Stomas

All patients with stomas should have training and regular follow-up with a specialist stoma nurse.

 

Permanent (end) Ileostomy

  • After total colectomy for Inflammatory Bowel Disease (UC/Crohns) or Familial Adenomatous Polyposis (FAP)
  • Most often in lower right abdomen

 

Covering (loop) ileostomy

  • To protect distal anastomosis when removing colorectal cancers
  • Can be reversed at later date
  • See above

 

Colostomy

  • After abdomino-perineal resections (APR) for low rectal cancers
  • Permanent
  • Most often in lower left abdomen
  • Produces stools just like an anus

 

Urostomy

  • To allow draining of urine from kidney, bypassing the ureter, bladder and urethra (e.g cystectomy)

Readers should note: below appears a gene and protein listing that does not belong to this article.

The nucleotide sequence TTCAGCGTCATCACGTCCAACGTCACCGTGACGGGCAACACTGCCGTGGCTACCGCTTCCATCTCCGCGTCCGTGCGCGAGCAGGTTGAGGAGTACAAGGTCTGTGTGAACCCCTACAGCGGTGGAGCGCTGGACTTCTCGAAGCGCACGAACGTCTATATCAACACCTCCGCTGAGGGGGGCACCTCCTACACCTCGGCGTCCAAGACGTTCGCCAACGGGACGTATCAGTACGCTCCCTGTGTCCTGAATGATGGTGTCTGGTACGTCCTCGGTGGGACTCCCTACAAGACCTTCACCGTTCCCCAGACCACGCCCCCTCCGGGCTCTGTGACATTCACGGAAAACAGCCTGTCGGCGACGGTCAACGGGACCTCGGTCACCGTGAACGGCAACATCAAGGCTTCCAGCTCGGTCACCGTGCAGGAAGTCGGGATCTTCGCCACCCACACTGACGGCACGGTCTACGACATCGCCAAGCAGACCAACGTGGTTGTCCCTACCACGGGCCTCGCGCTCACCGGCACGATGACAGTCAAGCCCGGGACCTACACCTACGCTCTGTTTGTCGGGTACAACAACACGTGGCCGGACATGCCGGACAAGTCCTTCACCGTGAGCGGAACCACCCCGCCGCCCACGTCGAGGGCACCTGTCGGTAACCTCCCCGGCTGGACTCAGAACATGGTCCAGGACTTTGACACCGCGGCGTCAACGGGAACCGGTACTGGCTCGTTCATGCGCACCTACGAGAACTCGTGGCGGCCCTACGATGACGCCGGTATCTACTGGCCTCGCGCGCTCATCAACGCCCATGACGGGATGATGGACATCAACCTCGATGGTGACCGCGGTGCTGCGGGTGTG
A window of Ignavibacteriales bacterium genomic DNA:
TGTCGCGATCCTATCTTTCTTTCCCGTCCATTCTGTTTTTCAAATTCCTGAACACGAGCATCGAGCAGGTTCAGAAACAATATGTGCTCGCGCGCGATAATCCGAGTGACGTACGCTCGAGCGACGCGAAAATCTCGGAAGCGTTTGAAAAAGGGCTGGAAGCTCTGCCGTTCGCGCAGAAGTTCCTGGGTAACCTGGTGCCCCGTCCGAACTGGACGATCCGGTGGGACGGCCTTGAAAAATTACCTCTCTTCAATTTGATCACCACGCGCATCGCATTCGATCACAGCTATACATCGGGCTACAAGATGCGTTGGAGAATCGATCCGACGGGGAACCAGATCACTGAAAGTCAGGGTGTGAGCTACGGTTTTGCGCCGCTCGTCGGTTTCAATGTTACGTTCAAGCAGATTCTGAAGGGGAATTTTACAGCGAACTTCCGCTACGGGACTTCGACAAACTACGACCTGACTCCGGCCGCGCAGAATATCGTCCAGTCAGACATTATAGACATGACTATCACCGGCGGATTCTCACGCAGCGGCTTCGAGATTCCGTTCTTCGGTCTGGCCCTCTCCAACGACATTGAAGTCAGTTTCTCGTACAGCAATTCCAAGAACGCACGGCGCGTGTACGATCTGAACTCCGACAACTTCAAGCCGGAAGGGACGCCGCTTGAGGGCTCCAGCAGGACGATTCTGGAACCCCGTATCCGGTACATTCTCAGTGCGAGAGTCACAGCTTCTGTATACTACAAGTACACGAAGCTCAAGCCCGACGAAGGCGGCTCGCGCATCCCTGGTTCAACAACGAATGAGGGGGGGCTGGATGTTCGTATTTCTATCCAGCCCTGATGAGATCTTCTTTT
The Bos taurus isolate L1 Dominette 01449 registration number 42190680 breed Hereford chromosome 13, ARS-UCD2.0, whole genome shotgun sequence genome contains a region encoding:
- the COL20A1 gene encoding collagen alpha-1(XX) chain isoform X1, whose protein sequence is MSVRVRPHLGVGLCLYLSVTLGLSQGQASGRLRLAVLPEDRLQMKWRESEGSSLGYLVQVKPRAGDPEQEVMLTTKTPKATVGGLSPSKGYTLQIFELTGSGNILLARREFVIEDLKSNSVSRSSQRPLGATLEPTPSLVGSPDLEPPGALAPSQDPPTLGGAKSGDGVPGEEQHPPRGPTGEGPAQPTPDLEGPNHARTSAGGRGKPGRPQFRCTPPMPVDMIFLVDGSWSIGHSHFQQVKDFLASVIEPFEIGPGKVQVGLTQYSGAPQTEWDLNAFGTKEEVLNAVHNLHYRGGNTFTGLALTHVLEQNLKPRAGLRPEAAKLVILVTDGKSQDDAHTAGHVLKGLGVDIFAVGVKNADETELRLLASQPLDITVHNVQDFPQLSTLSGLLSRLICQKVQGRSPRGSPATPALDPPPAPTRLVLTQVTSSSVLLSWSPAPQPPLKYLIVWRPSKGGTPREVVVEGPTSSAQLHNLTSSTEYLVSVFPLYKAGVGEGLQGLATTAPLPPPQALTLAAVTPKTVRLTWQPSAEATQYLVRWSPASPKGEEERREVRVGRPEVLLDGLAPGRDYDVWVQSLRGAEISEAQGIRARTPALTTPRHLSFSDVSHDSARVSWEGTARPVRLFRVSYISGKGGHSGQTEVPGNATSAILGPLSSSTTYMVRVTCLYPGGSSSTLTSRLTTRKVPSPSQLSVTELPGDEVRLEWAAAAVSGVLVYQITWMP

• Ileal conduit urinary diversion
    • Section of ileum (15-20cm) is removed and end to end anastomosis is created
    • Ends of the ureters are anastomosed to this section of ileum
    • The end of the section is brought out onto the skin as a stoma
    • This stoma then works to drain urine directly from the ureters into a bag

 

Complications

  • Psycho-social impact
  • Local skin irritation around stoma
  • Parastomal hernia
  • Loss of bowel length leading to high output, dehydration and malnutrition
  • Constipation (colostomies)
  • Obstruction
  • Retraction
  • Bleeding
  • Granulomas
  • Prolapse (telescoping of bowel through hernia site)
  • Stenosis
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